Ravens Back On Track, But Questions Remain

By PFC Ravens Writer Martin Steger

Cam Cameron’s return to Miami came amidst some inadvertent bulletin board material provided by John Harbaugh. After a 27-13 Baltimore victory, he left Miami having somewhat vindicated his offense and head coach, both of which have met criticism from fans in recent weeks. But despite the win and the new momentum, this team still has some things to prove, even on defense.

The defense was missing 4 starters, including 3 from the secondary (though Chris McAlister did see some playing time). The backup defensive backs weren’t incredible—Chad Pennington threw for 295 yards—but they gave up only one touchdown pass. Safety Jim Leonhard in particular played very well, providing the pressure on Terrell Suggs’ interception-touchdown and making a clutch play to break up a pass in the 4th quarter.

It would help tremendously if Samari Rolle and/or McAlister came back to the starting lineup in a timely fashion, because the backup corners did show some cracks despite their overall strong play. Frank Walker committed a costly holding penalty in the first half, which seems to be a recurring problem for him.

The defensive line not only survived, but dominated without nose tackle Kelly Gregg. Miami’s Wildcat offense struggled, largely thanks to penetration from the defensive line. And when the linemen couldn’t penetrate enough to make a play on their own, they clogged things up enough for Ray Lewis or Bart Scott to make a play.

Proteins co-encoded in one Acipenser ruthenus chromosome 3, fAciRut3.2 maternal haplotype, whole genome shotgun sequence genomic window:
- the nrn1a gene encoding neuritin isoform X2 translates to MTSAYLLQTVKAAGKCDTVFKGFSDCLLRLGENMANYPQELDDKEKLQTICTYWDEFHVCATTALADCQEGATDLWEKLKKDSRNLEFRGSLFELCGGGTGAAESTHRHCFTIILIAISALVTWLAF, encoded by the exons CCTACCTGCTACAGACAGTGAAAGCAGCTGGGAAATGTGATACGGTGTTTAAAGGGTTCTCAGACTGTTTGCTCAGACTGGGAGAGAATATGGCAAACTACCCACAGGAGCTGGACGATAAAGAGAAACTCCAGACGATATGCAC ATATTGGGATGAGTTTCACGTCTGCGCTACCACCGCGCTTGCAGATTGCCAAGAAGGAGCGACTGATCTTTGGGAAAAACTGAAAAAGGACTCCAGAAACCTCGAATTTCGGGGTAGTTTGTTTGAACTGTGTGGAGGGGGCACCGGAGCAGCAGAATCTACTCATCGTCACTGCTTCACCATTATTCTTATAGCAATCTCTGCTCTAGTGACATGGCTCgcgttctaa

Gregg’s absence for the past few games has been probably the least talked about yet most important injury on defense, but the Ravens played well without him. This was the line’s best showing since losing him for the season. They’ll need to keep it up, lest his absence show up later in the season as a grueling schedule takes its toll.

For the offense, it was an “up” week in an up-and-down season. Willis McGahee dominated with 105 rushing yards and a touchdown, the latter of which made up for a fumble on a screen pass. He often hit the hole running at full steam, which is when he is at his best. Joe Flacco had his best game as a pro, leading the offense to 20 points on 17-of-23 passing with one touchdown and zero turnovers. Though he got lucky on a dropped interception, he once again showed his upside after three straight poor outings.

To continue their growth as an offense, Todd Heap needs to have a breakout game—he showed signs of life on Sunday but has yet to score a touchdown after Flacco missed him in the end zone. Derrick Mason is more than good, but he can’t carry this offense forever.

As for the third phase of the game, the special teams units showed some problems, particularly on kickoff coverage. Ted Ginn Jr. and the Dolphins’ return team took multiple kickoffs to near-midfield. The Ravens’ punt coverage was more solid, but that was at least partially thanks to Sam Koch’s booming punts. Given Harbaugh’s background in special teams and the talent present on this unit, it would be very worrisome if this trend continued. Fixing it would greatly help the rest of the team, so this could be Harbaugh’s most important job in the coming weeks.

The Ravens failed to build on their first two wins of the season. The third time has to be the charm for this to be a .500-or-better campaign.